Michael Kors, IPO Runway Star
Amanda is a member of The Motley Fool Blog Network -- entries represent the personal opinion of the blogger and are not formally edited.
By all accounts, last year was a bit of a bust for IPOs. A few of the big names that didn’t live up to the hype include Groupon, Zipcar and Zillow. The year wasn’t a total loss, however. While the flashier offerings hogged the spotlight, many other companies went public as well -- with better results. One in particular was Michael Kors Holdings (NYSE: KORS), which sold 47 million shares at $20 each, higher than the expected $17-$19 price. The sale quickly raised nearly $1 billion for the insiders who sold stock, increasing the company’s value to $3.8 billion.
It is perhaps unfair to compare Michael Kors with some of the better-known IPO flame-outs, which were often young companies without a proven track record. Kors’ success has been built up over 30 years and, as many analysts have pointed out, the company is currently growing by leaps and bounds. Sales increased almost 60% in 2011, creating a huge surge in its net income. Where discount and department stores have struggled during the recession, high-end retailers have enjoyed a renaissance of sorts, as those with discretionary wealth spend up a storm at their stores. Kors has certainly proven that despite a sulky economy, there is a large contingent of shoppers who have no compunction about purchasing a $600 handbag.
The increase in net income has helped expansion efforts, with nearly 70 new stores since 2010. Analysts note that Michael Kors’ growth is surpassing two other luxury retail chains, as well. Polo Ralph Lauren (NYSE: RL), whose own IPO in 1997 brought in $882 million, has lately been added to Goldman Sachs Conviction Buy list due to its expansion into Asian markets; and Coach, Inc. (NYSE: COH) is currently expanding into the Chinese market. As a whole, the sector was able to sustain healthy holiday sales without resorting to discounts. One month after its initial offering, ISI Group raised the company’s price target to $33, at least partly based on their strong performance during the holiday season.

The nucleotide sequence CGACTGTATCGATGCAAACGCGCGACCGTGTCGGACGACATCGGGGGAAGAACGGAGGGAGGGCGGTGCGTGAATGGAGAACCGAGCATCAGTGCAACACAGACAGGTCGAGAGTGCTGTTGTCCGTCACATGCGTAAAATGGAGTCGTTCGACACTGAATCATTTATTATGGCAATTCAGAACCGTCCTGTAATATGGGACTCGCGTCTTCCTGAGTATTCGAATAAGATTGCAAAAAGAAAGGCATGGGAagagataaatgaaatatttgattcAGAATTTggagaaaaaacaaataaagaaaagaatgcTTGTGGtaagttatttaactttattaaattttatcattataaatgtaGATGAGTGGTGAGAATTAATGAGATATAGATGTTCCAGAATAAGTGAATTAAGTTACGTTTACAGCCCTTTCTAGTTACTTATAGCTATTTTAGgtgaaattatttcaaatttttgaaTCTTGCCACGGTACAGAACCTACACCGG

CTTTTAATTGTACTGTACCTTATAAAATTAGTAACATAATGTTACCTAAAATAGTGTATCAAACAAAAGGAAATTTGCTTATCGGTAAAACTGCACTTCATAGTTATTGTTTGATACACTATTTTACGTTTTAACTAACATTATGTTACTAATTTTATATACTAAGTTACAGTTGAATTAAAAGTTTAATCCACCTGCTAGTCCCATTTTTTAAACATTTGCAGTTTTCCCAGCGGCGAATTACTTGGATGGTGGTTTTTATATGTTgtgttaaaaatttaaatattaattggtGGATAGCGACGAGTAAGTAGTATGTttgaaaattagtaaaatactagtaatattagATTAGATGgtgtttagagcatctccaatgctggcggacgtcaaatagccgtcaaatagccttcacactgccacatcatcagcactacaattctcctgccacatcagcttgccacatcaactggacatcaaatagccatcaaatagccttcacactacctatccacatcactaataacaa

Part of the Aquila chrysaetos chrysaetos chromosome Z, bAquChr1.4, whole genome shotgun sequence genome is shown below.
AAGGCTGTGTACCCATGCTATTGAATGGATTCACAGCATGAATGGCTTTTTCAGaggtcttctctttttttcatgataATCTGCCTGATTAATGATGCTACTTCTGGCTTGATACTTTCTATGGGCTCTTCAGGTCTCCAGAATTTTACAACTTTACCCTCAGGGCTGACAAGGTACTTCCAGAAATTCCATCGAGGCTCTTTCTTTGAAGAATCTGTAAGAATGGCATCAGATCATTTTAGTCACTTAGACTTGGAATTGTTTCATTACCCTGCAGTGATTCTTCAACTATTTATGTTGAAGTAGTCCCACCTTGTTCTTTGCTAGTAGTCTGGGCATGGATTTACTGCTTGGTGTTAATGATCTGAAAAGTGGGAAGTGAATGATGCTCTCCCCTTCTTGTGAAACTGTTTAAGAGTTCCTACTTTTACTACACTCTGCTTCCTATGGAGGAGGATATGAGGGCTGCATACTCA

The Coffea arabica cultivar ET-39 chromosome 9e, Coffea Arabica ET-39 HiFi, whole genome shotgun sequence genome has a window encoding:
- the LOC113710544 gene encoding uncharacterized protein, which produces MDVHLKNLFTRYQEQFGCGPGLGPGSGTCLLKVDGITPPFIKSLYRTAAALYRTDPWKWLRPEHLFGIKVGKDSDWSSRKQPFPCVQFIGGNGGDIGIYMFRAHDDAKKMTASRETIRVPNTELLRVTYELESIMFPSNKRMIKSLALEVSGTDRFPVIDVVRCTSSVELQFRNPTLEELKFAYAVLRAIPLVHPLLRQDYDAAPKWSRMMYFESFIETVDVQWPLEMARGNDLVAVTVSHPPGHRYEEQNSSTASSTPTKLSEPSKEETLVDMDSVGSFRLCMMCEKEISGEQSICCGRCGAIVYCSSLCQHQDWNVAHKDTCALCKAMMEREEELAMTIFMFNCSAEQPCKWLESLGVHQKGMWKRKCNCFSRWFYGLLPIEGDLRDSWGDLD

This sector has all the makings of an investor’s dream, as it sells high-priced merchandise to people who have boatloads of money and aren’t afraid to spend it. And here’s the best part: slumping economies and high unemployment don’t have a negative effect on their sales. If anything, the sector appears to be thriving as never before.
While it seems that any of these retailers would be a desirable addition to anyone’s portfolio, Michael Kors is particularly attractive. Phenomenal growth, a well-established company and healthy income in a sector that is predicted to grow by 10% this year is nothing to sneeze at. Right now, the stock price is a steal at under $29 per share, compared with Coach’s $64.50 and Ralph Lauren’s $145.70. Bargains are scarce in this sector, so grab yours while you can.
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